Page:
Puerto Rico’s government-owned electric utility, plagued by years of corruption, signed what has become the most notorious contract in the wake of the storm. Whitefish Energy, a tiny company in Montana with little experience in power restoration, was awarded $300 million contract to rebuild the island’s damaged electric grid. As part of the contract, Whitefish Energy ended up charging Puerto Rico more than double the regular wages for utility crew line workers and higher-than-normal daily meal rates.

Whitefish Energy’s chief executive has a personal relationship with Interior Secretary Ryan Zinke, and the company’s financial backers have close ties to the Trump administration.

The energy company also struggled to get equipment to the island, leading the Puerto Rican government to hire expensive charter flights. Puerto Rican Gov. Ricardo Rosselló canceled the contract on October 29, but Whitefish Energy continued to work because the contract contained a clause requiring 30-days’ notice before termination.

The Department of Homeland Security’s Inspector General and the FBI office in San Juan are now conducting inquiries into the contract. The Whitefish Energy deal was also the subject of several lines of questioning in a Senate Homeland Security and Governmental Affairs Committee hearing.

Puerto Rico’s government-owned electric utility also signed a separate $200 million contract with Cobra Acquisitions LLC to support the work on the island by Whitefish Energy to restore the main lines of transmission. Cobra, a subsidiary of Oklahoma-based Mammoth Energy Services, was created earlier this year.

In a November 1 letter from House Energy and Commerce Committee leaders to the Federal Emergency Management Agency (FEMA), the lawmakers sought information about Puerto Rico’s contract with Cobra Acquisitions, which was awarded on October 19 for repairing power poles and power lines coming in and out of San Juan. The contract “would appear to have the effect of preventing government oversight of the agreement” and raises “additional questions about the contracting review process,” including the exact involvement of FEMA in contracts paid out with its funds, the letter said.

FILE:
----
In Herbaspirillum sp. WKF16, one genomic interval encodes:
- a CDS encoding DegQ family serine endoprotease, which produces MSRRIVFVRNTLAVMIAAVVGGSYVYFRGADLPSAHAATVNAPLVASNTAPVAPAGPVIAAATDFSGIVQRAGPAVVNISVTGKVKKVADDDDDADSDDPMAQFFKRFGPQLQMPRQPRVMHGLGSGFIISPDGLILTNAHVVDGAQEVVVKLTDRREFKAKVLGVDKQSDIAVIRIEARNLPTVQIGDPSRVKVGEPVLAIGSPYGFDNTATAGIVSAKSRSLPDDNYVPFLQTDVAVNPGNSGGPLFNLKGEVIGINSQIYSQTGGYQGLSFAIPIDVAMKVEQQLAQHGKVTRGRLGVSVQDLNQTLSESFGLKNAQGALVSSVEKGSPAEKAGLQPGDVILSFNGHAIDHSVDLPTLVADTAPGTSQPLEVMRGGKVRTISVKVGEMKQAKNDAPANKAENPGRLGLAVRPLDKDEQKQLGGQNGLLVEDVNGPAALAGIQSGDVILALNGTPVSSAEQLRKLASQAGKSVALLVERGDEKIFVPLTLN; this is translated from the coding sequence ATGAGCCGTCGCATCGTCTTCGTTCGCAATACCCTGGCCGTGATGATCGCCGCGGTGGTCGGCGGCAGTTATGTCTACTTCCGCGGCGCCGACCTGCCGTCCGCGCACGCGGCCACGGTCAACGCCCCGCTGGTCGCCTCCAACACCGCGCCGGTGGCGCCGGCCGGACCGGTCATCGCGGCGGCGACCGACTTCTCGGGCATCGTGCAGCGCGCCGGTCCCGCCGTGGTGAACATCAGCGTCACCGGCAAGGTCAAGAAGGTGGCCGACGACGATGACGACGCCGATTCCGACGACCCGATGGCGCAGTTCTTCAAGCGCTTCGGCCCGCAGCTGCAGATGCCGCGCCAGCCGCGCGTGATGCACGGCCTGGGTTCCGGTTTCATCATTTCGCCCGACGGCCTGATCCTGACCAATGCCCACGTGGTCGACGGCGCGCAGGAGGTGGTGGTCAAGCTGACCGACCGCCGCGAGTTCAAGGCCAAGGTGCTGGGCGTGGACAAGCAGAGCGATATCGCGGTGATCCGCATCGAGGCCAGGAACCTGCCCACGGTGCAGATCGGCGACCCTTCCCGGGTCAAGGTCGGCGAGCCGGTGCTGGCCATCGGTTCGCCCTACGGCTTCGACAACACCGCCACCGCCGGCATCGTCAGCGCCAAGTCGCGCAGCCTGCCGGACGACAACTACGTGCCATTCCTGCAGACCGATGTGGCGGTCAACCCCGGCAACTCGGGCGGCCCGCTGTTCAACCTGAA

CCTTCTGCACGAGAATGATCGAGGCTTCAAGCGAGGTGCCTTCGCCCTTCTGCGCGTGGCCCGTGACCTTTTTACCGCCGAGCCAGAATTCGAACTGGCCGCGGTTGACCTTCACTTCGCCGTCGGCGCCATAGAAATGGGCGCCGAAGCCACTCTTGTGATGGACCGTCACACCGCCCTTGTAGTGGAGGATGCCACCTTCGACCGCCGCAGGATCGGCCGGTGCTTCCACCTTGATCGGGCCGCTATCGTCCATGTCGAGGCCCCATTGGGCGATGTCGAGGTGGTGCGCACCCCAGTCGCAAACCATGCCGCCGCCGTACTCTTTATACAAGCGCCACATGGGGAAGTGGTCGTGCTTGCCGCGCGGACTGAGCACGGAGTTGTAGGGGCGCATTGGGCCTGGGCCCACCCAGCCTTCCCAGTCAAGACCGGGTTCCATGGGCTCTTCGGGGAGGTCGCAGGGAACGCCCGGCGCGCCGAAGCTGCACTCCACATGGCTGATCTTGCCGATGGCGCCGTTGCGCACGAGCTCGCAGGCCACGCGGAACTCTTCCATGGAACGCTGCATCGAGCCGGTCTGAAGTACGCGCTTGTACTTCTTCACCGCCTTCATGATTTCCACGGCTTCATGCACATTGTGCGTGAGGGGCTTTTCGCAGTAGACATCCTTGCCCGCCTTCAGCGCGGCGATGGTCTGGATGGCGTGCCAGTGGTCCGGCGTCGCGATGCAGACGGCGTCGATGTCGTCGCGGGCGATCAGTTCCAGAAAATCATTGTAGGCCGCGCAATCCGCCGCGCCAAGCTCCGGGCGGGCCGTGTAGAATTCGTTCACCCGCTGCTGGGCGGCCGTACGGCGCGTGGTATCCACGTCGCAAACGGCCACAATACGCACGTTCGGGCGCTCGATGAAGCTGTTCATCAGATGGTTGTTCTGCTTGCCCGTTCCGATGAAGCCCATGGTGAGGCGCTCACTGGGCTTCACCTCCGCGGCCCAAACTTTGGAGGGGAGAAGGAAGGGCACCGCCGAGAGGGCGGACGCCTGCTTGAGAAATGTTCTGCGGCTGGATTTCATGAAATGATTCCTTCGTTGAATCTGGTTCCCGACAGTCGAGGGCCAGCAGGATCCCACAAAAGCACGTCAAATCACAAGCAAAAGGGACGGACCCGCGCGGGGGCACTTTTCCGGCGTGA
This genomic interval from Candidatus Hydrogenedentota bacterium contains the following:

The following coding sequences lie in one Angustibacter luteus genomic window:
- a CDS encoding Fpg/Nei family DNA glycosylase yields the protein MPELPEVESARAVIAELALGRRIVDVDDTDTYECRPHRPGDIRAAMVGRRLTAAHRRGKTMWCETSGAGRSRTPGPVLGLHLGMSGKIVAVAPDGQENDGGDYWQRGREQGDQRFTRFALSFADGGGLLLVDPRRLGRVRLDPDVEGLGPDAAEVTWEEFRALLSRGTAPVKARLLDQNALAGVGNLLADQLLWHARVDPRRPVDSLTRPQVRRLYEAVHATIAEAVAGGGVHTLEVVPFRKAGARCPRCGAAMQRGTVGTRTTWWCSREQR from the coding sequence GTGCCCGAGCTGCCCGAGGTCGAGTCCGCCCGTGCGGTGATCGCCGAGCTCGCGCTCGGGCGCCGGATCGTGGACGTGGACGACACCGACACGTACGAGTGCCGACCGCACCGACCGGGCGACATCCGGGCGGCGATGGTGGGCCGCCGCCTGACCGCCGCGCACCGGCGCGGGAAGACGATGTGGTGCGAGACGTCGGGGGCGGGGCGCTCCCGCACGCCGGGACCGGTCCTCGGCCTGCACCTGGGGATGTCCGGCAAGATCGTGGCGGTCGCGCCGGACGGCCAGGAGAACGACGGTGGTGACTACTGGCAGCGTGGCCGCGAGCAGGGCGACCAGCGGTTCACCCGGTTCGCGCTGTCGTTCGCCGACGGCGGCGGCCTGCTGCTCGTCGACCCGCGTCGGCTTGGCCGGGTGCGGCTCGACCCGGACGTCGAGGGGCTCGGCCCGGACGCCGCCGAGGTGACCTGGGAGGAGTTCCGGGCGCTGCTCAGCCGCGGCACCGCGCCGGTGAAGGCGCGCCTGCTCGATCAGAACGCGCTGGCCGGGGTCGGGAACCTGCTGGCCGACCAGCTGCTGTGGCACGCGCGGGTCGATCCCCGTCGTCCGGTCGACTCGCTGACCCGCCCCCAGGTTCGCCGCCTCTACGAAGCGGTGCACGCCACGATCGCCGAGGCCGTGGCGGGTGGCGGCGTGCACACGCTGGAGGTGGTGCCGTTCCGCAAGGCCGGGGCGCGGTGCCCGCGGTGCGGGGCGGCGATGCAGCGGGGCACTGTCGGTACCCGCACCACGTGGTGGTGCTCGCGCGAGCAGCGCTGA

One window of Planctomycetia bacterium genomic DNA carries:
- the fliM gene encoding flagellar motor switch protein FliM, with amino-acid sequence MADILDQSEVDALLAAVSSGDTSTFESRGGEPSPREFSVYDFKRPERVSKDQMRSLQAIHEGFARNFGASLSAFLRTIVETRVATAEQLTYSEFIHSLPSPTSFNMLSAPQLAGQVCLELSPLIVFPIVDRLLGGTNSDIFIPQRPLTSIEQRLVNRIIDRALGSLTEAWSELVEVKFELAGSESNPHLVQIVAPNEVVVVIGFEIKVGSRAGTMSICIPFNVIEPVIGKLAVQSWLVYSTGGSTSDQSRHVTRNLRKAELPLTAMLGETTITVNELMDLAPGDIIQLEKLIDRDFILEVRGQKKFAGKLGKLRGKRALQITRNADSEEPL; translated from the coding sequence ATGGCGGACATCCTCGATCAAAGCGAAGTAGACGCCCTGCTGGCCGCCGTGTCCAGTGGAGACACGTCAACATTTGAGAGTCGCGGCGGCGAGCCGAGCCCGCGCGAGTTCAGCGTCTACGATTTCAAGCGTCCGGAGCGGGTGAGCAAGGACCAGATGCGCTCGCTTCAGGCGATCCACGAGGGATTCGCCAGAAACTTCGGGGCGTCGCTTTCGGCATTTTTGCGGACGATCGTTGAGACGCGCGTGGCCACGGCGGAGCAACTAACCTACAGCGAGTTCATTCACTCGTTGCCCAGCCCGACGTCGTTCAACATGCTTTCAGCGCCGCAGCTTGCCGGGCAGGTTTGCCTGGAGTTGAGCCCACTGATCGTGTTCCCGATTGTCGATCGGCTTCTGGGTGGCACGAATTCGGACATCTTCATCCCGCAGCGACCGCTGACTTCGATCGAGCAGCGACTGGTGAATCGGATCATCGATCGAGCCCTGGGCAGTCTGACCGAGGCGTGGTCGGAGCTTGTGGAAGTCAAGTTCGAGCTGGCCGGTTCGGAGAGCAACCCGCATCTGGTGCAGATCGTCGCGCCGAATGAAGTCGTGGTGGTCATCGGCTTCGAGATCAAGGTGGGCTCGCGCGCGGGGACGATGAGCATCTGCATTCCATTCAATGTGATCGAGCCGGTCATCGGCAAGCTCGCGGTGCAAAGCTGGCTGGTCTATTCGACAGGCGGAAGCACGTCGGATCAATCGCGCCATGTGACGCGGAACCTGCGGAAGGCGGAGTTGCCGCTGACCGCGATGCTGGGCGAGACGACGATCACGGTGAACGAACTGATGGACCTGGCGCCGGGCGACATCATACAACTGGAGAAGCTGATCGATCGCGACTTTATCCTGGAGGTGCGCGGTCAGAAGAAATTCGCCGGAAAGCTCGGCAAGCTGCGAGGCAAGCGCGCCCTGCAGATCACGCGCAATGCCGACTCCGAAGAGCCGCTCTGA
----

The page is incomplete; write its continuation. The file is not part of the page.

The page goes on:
In another controversial move, FEMA awarded a newly created company more than $30 million in contracts to provide emergency tarps and plastic sheeting for repairs, the Associated Press reported Tuesday. The company, Bronze Star LLC, never delivered the supplies. FEMA eventually ended the contracts, without paying any money.

In any of its previous work, Bronze Star had never won a government contract and had never delivered tarps or plastic sheeting to any customer, according to the AP. FEMA awarded the company two contracts October 10 to provide 500,000 tarps and 60,000 rolls of plastic sheeting. More than six other companies also bid on the contract, according to FEMA.

“This debacle echoes the Whitefish Energy scandal, where we still do not yet know how a two-year-old company with deep ties to Ryan Zinke and donors to Donald Trump and Rick Perry received a sweetheart $300 million contract,” the Sierra Club said in a news release Tuesday.

At the press conference introducing his recovery bill for Puerto Rico and the U.S. Virgin Islands, Sanders agreed with a reporter who noted that infrastructure woes are affecting communities across the United States. But he emphasized that the problems have been far more dire in the U.S. territories.

“We have a crisis in infrastructure here in the mainland. Our roads, our bridges, our water systems, our wastewater plants are falling apart. The problem historically has been worse in Puerto Rico and in the Virgin Islands,” Sanders said.